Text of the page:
of white mingles itself with that of red and makes the red color of the paper look a little grayish. The success of the experiment with the pure colors of the spectrum, which contain no white, is easily accounted for by the explanation just given.
All these phenomena are cases of what is called successive contrast, because we look in succession from one surface to another. When colored surfaces are placed near each other and compared in a natural manner, successive contrast plays an important part, and the appearance of the colors is more or less modified according to its laws. If we attempt to confine our attention to only one of the colored surfaces, this still holds good, for the eye involuntarily wanders to the other, and to prevent this requires a good deal of careful practice, for fixed vision is quite opposed to our natural habit. It follows from this that, in the natural use of the eye, the negative images, although present to some extent, are not sharp and distinct, and hence usually remain unobserved by persons not trained to observations of this character. Nevertheless these images modify to a considerable extent the appearances of colored surfaces placed near each other, and the changes of hue are visible enough to the most uneducated eye.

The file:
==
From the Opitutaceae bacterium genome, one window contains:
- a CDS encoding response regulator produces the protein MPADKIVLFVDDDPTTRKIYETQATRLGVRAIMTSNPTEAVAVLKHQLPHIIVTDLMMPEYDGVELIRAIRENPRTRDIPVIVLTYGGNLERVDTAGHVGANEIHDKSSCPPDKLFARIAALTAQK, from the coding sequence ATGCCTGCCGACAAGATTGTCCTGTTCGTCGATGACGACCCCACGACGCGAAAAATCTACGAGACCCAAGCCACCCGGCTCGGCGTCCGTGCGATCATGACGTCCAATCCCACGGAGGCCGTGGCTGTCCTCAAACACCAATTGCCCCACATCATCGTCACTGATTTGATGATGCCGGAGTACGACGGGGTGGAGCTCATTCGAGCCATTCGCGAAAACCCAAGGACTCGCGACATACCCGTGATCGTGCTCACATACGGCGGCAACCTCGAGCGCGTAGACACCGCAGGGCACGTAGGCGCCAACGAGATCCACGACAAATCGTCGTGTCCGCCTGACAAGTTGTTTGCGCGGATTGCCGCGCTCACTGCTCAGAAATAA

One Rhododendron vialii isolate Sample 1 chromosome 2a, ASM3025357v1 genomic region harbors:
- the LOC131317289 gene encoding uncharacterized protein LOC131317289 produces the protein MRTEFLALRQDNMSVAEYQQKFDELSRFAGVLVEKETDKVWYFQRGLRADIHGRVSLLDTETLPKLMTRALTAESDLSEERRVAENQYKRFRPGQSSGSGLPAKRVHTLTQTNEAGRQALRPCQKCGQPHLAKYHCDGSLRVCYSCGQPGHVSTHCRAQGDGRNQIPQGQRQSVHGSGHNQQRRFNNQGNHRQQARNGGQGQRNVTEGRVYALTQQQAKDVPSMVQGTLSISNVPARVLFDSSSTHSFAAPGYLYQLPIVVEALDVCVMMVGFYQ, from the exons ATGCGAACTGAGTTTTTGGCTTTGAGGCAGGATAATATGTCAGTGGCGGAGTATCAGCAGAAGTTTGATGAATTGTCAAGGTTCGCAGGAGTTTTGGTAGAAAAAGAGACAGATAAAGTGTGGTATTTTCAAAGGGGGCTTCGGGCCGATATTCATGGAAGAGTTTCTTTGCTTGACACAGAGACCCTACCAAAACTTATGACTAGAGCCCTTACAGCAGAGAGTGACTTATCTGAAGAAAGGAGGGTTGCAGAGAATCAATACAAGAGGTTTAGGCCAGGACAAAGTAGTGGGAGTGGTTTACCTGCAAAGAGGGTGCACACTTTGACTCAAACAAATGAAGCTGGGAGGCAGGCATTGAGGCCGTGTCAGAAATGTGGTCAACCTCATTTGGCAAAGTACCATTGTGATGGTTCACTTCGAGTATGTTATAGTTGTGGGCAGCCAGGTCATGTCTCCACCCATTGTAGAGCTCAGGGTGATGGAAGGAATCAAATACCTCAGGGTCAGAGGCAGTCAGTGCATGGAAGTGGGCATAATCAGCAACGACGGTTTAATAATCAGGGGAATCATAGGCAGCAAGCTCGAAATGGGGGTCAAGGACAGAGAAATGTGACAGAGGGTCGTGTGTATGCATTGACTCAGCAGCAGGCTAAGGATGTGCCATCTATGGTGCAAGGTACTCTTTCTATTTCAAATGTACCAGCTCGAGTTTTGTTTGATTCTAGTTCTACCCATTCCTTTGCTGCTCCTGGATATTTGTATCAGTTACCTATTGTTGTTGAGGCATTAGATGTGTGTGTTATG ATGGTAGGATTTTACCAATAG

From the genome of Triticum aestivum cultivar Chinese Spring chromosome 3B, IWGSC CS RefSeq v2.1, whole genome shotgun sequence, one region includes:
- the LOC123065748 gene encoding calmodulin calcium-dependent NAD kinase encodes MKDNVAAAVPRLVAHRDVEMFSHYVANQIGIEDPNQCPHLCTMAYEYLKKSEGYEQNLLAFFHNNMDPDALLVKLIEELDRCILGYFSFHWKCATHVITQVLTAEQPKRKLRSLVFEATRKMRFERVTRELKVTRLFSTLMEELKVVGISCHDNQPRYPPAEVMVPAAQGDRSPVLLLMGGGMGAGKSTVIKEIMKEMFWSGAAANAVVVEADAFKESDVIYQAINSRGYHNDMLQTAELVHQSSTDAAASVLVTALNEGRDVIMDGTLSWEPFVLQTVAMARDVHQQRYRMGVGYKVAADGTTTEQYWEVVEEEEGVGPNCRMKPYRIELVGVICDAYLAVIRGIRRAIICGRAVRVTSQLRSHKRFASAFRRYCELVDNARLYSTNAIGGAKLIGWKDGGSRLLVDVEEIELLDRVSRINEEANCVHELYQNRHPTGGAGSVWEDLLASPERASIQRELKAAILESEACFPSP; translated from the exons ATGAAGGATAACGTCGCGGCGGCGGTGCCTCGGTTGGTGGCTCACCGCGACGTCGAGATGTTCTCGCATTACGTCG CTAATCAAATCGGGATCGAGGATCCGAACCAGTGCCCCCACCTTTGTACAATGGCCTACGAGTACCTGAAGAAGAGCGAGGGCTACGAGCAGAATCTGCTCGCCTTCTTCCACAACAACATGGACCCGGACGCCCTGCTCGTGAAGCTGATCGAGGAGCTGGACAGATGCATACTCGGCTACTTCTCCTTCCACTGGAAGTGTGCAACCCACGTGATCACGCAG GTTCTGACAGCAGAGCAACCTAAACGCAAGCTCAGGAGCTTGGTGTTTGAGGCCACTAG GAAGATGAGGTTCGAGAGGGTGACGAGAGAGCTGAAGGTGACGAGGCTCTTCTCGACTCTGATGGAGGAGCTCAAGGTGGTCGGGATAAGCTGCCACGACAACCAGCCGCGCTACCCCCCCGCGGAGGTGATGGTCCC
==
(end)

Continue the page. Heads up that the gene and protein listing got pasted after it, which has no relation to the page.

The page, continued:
One of the most common cases belonging here is represented in Fig. 8. We have a gray pattern traced on a green ground; the
tracery, however, will not appear pure gray, but tinged with a color complementary to that of the ground; that is, reddish. We can, of course, substitute for the green any other bright color, and it will always be found that the gray pattern is more or less tinged with the